In the words of Chinese traveler Chou Ta Kuan who lived in Angkor for a year in the 13th century: “When the king goes out, troops lead the escort; then come flags, banners and music. Palace women, numbering from three to five hundred, wearing clothes decorated with flowers, with flowers in their hair, hold candles in their hands, and form a troupe. Even in broad daylight, the candles are lit. Then come other palace women, carrying lances and shields; then the king’s private guards; then carts drawn by goats and horses, all in gold. After that ministers and princes mounted on elephants, and in front of them one can see, from afar, their innumerable red umbrellas. After them come the wives and concubines of the king, in palanquins, carriages, on horseback and on elephants. They have more than one hundred parasols, flecked with gold. Behind them comes the sovereign, standing on an elephant, holding his sacred sword in his hand. The elephant’s tusks are encased in gold.”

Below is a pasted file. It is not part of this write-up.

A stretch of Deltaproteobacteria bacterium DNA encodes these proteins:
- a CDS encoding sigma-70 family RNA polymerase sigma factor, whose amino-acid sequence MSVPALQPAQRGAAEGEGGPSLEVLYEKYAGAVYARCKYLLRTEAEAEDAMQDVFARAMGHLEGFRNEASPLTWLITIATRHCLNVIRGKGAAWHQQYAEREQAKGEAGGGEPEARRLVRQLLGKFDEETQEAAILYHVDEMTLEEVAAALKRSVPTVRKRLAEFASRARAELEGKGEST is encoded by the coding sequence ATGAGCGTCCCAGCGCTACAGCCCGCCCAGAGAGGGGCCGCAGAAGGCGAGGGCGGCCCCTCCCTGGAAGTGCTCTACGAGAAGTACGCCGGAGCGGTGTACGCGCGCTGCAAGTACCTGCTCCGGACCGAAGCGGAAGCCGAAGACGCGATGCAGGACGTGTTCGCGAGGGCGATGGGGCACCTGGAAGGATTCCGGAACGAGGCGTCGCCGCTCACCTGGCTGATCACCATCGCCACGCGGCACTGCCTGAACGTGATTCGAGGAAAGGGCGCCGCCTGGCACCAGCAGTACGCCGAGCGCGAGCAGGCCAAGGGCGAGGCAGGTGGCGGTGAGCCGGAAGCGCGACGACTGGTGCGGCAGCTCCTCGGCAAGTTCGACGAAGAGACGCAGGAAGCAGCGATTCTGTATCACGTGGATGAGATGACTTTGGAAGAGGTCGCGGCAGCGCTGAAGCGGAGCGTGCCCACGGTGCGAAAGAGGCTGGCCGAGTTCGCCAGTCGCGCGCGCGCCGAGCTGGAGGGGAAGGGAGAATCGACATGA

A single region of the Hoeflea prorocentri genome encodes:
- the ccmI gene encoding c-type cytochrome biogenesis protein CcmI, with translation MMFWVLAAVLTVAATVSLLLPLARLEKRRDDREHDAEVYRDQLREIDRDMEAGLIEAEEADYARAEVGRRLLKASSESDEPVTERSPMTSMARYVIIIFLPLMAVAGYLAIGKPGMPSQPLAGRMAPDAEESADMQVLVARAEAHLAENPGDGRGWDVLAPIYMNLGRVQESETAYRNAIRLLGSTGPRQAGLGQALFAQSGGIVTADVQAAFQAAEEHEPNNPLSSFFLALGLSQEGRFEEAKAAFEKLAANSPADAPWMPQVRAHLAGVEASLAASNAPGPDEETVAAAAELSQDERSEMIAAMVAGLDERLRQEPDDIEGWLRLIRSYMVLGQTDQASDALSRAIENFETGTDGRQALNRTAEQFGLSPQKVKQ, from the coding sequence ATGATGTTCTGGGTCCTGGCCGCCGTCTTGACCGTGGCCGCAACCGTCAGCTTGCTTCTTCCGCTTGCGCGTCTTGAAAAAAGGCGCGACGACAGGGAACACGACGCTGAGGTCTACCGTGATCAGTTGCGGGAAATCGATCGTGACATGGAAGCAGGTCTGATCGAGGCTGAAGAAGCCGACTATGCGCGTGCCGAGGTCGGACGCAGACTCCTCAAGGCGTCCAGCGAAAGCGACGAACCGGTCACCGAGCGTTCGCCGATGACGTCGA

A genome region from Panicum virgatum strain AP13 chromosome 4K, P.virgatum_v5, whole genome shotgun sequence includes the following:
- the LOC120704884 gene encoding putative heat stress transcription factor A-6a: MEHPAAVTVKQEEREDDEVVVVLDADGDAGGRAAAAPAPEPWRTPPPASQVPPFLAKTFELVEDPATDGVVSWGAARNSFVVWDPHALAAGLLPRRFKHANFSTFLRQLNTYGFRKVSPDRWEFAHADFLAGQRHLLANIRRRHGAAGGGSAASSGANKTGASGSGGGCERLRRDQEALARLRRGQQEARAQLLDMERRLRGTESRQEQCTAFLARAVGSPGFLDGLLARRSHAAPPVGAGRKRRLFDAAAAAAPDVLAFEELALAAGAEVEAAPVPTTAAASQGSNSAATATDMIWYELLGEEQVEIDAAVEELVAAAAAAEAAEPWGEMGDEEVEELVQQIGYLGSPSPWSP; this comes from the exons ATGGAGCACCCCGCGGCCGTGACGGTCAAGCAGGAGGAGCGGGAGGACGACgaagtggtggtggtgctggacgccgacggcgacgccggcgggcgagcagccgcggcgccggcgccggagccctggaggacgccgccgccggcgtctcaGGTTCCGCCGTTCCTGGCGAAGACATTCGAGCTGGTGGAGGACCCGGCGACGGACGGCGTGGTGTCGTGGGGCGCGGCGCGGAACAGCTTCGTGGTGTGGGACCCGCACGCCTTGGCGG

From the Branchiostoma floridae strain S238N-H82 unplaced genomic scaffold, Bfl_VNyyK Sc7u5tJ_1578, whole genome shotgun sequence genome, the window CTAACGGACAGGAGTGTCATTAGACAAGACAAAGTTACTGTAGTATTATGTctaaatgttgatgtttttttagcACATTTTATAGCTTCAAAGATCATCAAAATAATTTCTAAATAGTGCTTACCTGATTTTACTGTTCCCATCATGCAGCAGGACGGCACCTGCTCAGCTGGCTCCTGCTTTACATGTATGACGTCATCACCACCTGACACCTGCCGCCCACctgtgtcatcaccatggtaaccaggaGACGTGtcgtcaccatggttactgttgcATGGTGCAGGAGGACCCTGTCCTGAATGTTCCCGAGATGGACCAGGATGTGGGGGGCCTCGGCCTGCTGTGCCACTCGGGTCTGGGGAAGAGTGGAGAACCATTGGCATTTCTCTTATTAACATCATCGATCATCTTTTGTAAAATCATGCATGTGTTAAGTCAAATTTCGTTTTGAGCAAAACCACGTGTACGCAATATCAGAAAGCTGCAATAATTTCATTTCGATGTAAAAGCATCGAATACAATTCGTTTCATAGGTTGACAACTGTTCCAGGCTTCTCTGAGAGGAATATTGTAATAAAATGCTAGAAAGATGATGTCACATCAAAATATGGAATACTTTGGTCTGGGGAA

I am back in Siem Reap, amongst the Angkor temples, just 5 hours by taxi from my front door in Bangkok….and a quick walk through hordes of hustlers and past fading casinos at the Thai-Cambodian border… last leg of my research for the forthcoming Moon Angkor Wat.
My 2010 Moon guide to Cambodia is really quite different from the usual Lonely Planet titles, dispensing with corporate writing styles, based on a decade of personal experiences in Cambodia and including a close look at the country’s turbulent politics and social problems.
Moon Angkor Wat will be out later this year.